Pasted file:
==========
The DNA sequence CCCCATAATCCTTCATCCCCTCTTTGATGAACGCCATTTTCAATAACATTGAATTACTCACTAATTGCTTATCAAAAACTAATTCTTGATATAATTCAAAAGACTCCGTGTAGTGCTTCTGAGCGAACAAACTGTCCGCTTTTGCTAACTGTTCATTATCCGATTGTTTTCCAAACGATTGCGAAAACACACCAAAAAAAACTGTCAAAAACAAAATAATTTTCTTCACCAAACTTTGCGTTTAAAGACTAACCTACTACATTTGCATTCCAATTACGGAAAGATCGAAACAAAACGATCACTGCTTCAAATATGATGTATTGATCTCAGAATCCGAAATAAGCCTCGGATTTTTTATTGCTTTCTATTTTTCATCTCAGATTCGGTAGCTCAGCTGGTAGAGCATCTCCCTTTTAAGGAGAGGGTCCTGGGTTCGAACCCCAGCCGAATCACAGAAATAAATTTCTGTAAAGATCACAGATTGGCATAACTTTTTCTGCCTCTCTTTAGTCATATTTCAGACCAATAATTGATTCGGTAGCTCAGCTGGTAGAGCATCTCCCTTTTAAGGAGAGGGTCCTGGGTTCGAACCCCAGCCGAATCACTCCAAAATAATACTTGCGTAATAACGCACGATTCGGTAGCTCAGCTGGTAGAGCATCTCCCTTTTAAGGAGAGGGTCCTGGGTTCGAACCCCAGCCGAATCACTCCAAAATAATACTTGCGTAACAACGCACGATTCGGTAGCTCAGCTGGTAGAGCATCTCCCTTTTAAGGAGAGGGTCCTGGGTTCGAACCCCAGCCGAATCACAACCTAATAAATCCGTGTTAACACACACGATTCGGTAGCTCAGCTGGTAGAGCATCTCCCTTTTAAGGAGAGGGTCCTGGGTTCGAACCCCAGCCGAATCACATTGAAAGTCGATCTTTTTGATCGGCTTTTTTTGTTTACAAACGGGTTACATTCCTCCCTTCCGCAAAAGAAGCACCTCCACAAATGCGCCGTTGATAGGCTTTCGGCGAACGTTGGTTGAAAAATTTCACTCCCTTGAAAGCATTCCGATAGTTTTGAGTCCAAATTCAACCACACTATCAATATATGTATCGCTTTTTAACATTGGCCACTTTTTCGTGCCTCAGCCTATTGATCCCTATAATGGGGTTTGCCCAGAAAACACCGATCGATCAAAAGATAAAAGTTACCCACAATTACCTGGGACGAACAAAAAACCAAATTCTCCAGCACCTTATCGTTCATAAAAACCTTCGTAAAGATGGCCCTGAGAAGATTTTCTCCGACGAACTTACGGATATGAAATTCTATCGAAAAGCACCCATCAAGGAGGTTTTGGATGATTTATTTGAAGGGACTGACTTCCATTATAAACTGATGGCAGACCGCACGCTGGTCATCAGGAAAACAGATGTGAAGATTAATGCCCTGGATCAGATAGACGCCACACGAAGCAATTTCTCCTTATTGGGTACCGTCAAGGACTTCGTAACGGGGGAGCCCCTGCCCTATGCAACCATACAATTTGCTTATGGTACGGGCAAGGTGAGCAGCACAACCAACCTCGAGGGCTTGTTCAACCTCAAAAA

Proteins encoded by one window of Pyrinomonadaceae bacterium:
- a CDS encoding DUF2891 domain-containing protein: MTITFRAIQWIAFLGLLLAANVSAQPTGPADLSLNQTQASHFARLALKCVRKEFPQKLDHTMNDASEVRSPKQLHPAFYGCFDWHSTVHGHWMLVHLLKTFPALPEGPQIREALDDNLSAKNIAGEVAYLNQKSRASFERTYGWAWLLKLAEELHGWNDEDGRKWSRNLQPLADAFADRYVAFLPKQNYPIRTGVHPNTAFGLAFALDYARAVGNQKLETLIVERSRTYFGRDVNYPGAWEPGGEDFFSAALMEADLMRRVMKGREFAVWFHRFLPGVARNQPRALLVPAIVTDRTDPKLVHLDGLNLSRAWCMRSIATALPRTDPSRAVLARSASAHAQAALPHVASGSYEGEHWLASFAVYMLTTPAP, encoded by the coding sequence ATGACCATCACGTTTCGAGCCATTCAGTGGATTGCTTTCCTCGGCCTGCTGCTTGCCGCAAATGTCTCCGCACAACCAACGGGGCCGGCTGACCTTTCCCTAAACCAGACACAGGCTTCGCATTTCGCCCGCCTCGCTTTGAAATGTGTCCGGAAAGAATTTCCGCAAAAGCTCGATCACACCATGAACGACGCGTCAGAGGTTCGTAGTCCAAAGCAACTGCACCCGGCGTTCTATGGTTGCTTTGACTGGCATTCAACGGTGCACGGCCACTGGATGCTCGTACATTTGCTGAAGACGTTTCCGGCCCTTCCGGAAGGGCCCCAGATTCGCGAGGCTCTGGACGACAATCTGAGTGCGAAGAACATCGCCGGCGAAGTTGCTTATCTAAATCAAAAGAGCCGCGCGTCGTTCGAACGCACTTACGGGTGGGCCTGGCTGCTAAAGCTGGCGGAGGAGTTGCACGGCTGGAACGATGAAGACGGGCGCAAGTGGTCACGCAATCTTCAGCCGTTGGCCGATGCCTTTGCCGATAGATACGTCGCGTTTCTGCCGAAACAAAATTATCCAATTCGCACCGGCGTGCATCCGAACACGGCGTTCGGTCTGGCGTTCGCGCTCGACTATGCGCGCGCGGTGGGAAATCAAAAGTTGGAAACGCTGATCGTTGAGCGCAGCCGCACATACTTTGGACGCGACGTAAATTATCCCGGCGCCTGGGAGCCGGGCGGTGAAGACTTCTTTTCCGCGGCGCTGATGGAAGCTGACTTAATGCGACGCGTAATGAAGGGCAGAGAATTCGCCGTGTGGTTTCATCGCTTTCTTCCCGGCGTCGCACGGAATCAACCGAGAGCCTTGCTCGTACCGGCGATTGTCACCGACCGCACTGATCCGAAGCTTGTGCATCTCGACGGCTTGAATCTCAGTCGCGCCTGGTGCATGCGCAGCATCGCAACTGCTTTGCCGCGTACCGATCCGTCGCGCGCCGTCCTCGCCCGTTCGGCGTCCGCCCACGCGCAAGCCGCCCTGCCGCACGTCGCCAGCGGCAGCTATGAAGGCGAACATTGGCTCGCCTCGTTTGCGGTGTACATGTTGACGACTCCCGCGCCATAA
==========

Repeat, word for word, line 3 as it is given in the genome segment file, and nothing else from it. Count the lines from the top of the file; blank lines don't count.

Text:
- a CDS encoding DUF2891 domain-containing protein: MTITFRAIQWIAFLGLLLAANVSAQPTGPADLSLNQTQASHFARLALKCVRKEFPQKLDHTMNDASEVRSPKQLHPAFYGCFDWHSTVHGHWMLVHLLKTFPALPEGPQIREALDDNLSAKNIAGEVAYLNQKSRASFERTYGWAWLLKLAEELHGWNDEDGRKWSRNLQPLADAFADRYVAFLPKQNYPIRTGVHPNTAFGLAFALDYARAVGNQKLETLIVERSRTYFGRDVNYPGAWEPGGEDFFSAALMEADLMRRVMKGREFAVWFHRFLPGVARNQPRALLVPAIVTDRTDPKLVHLDGLNLSRAWCMRSIATALPRTDPSRAVLARSASAHAQAALPHVASGSYEGEHWLASFAVYMLTTPAP, encoded by the coding sequence ATGACCATCACGTTTCGAGCCATTCAGTGGATTGCTTTCCTCGGCCTGCTGCTTGCCGCAAATGTCTCCGCACAACCAACGGGGCCGGCTGACCTTTCCCTAAACCAGACACAGGCTTCGCATTTCGCCCGCCTCGCTTTGAAATGTGTCCGGAAAGAATTTCCGCAAAAGCTCGATCACACCATGAACGACGCGTCAGAGGTTCGTAGTCCAAAGCAACTGCACCCGGCGTTCTATGGTTGCTTTGACTGGCATTCAACGGTGCACGGCCACTGGATGCTCGTACATTTGCTGAAGACGTTTCCGGCCCTTCCGGAAGGGCCCCAGATTCGCGAGGCTCTGGACGACAATCTGAGTGCGAAGAACATCGCCGGCGAAGTTGCTTATCTAAATCAAAAGAGCCGCGCGTCGTTCGAACGCACTTACGGGTGGGCCTGGCTGCTAAAGCTGGCGGAGGAGTTGCACGGCTGGAACGATGAAGACGGGCGCAAGTGGTCACGCAATCTTCAGCCGTTGGCCGATGCCTTTGCCGATAGATACGTCGCGTTTCTGCCGAAACAAAATTATCCAATTCGCACCGGCGTGCATCCGAACACGGCGTTCGGTCTGGCGTTCGCGCTCGACTATGCGCGCGCGGTGGGAAATCAAAAGTTGGAAACGCTGATCGTTGAGCGCAGCCGCACATACTTTGGACGCGACGTAAATTATCCCGGCGCCTGGGAGCCGGGCGGTGAAGACTTCTTTTCCGCGGCGCTGATGGAAGCTGACTTAATGCGACGCGTAATGAAGGGCAGAGAATTCGCCGTGTGGTTTCATCGCTTTCTTCCCGGCGTCGCACGGAATCAACCGAGAGCCTTGCTCGTACCGGCGATTGTCACCGACCGCACTGATCCGAAGCTTGTGCATCTCGACGGCTTGAATCTCAGTCGCGCCTGGTGCATGCGCAGCATCGCAACTGCTTTGCCGCGTACCGATCCGTCGCGCGCCGTCCTCGCCCGTTCGGCGTCCGCCCACGCGCAAGCCGCCCTGCCGCACGTCGCCAGCGGCAGCTATGAAGGCGAACATTGGCTCGCCTCGTTTGCGGTGTACATGTTGACGACTCCCGCGCCATAA